Rubes, Raffles and Redemption

“The Spitfire Grill” continues to gain ground at Syracuse Stage.

Kelsey Roberts and Maria Bufalini in SU Drama’s "The Spitfire Grill: A Musical." Michael Davis photo.

There’s been much talk in the current presidential election about rural folks who feel they’ve been left behind. James Valcq and Fred Alley’s The Spitfire Grill: A Musical, the current production from the Syracuse University Drama Department, could be their show.

It’s set in Gilead, a Wisconsin burg hard hit by the closure of the local quarry. Mary Olin Geiger’s scenic design suggests blight and decay. In case we miss the point, music director Brian Cimmet brings the musical ensemble on stage dressed in shabby jeans and flannel shirts. Action begins when a scruffy female ex-con, Percy (Maria Bufalini), wanders in and hopes the sheriff, Joe (Michael Roach), can help her get a job, any job.

Spitfire, both the 1996 movie and the 2001 off-Broadway musical, have up-and-down histories but retain coteries of loyal fans. Lee David Zlotoff’s movie, set in Maine, premiered as a Sundance Film Festival audience favorite, and then was released nationally to mixed reviews and indifferent box-office.

Wisconsin natives Valcq and Alley reset the action and tinkered with some of the characters. Alley died at age 38 just before the show’s disappointing two-week run, which turned out not to be a bad omen at all. Despite its unfashionable bluegrass and folkie score, its lack of a single hit song or a boy-meets-girl love story, The Spitfire Grill: A Musical has steadily been gaining audiences in regional theaters. Chalk it up to the faith in redemption. Not for nothing is the town called Gilead.

Irascible, gray-haired Hannah Ferguson (Jenna Najjar) has been trying to sell the semi-unprofitable grill of the title for 10 years and hardly needs to hire an extra hand. Even more when she’s a taciturn kid with a criminal past. Tall soprano Shelby (Kelsey Roberts), married to Hannah’s bitter, controlling nephew Caleb (Jerrod Everett), quickly comes to Percy’s aid. Some of her musical numbers give useful exposition, like word of Hannah’s lost son, but more often she’s a facilitator and an advocate.

Together she and Percy coax Hannah into a seemingly implausible plan. They’ll run a national raffle, asking contestants to turn in a $100 check along with an essay about why they would like to run the broken-down grill. Against all expectations, the contest brings in mail by the wheelbarrow, as celebrated in the exuberant first-act curtain number, “Shoot the Moon,” with checks flying all over the stage.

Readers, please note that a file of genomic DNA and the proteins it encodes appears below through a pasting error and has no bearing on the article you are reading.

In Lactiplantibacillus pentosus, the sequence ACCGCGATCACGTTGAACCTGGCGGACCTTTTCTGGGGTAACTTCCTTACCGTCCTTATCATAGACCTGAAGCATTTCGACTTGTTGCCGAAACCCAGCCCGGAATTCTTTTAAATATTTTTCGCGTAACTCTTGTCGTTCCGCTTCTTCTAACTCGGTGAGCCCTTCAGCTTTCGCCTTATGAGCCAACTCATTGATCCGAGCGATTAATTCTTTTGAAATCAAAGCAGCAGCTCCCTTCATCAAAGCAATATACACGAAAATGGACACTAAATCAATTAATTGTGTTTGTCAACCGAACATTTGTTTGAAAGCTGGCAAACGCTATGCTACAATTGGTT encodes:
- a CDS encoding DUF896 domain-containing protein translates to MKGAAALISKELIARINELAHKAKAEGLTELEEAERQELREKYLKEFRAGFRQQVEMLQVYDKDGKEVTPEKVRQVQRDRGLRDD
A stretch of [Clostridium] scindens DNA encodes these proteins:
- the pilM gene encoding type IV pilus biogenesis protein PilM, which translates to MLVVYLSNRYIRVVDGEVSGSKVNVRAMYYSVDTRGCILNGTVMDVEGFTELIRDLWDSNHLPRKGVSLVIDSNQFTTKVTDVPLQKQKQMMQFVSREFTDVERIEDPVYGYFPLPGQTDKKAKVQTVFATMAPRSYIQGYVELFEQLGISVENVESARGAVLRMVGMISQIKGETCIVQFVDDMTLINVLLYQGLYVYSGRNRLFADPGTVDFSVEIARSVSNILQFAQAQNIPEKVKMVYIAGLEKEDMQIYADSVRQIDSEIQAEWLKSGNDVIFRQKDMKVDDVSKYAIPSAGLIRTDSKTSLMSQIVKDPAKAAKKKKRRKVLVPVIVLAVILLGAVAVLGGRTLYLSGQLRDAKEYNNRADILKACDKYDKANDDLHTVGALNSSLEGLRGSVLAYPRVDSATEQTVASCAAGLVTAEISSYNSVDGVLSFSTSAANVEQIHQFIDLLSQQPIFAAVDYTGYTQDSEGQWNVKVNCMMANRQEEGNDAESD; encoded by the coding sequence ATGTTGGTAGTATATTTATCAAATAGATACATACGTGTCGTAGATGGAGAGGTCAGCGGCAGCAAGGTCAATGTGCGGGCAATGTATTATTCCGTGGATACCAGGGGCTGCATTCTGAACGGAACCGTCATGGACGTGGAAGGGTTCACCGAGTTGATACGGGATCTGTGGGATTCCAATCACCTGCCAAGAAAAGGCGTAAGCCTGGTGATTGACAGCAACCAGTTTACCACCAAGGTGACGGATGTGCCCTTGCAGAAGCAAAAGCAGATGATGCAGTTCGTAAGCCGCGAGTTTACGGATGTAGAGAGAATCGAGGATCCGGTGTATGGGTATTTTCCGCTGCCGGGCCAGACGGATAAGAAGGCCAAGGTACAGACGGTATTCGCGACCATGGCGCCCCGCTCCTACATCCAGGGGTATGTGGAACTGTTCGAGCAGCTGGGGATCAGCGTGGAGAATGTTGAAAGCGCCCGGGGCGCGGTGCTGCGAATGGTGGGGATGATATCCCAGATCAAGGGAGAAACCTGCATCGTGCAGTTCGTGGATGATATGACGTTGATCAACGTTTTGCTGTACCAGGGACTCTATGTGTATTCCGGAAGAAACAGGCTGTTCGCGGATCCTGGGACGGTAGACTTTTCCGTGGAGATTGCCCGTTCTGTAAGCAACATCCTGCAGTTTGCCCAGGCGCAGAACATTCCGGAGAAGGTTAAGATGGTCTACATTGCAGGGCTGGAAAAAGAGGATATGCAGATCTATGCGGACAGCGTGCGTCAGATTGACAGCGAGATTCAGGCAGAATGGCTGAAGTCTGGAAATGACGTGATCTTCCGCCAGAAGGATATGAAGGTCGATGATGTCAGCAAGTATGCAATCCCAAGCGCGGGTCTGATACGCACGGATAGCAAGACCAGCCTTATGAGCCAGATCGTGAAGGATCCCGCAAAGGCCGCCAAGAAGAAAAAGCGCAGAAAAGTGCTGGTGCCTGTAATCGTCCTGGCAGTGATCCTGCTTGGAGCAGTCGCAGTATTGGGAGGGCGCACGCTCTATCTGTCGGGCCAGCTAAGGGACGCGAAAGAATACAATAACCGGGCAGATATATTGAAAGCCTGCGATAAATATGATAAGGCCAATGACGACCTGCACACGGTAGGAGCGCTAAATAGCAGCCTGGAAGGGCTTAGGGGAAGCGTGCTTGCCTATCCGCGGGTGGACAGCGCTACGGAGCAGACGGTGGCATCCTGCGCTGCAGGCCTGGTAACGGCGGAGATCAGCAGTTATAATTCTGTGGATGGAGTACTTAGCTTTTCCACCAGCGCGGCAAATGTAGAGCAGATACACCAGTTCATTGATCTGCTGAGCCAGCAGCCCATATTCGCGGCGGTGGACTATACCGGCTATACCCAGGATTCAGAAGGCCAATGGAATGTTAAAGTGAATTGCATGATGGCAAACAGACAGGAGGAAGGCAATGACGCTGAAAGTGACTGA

Reading the poignant essays, which dominates the beginning of the second act, becomes the center of action, even though there are buds of romance and startling reappearances. Lonely, disappointed people all over the country, many in soulless apartment buildings, yearn for the community and fellowship of the only diner in a small isolated town, like Cheers in the boonies. Not unlike the end of It’s a Wonderful Life, the folks in Gilead already have the best that can be had, and Percy can join in.

Don’t let this spare summary encourage a sarcastic “Awwww.” Director and department chair Ralph Zito keeps the sentiment reined in and stages Spitfire Grill to exploit its strengths. Musically, it exceeds expectations. Skirting into country idiom does not forbid passages of subtlety and affecting nuance. No less than Stephen Sondheim is on record as being one of Spitfire’s admirers.

Not surprisingly, Percy gets many of the best numbers, even though she is not, strictly speaking, a romantic lead. This is a breakout performance for Maria Bufalini, who expresses the widest range of emotions and travels the longest arc. Her first-act duet with Shelby, “The Colors of Paradise,” is the top moment of the show.

Although hardly a youth-oriented vehicle, The Spitfire Grill turns out to be better-suited for a college company than one might expect. Jenna Najjar scores high as Hannah, in the usually thankless task of playing a character three times her age. Ethereal Kelsey Roberts’ Shelby almost feels like the lead. And in the unsympathetic role of Caleb, wonderful Jerrod Everett’s “Digging Stone” takes us back to reality.

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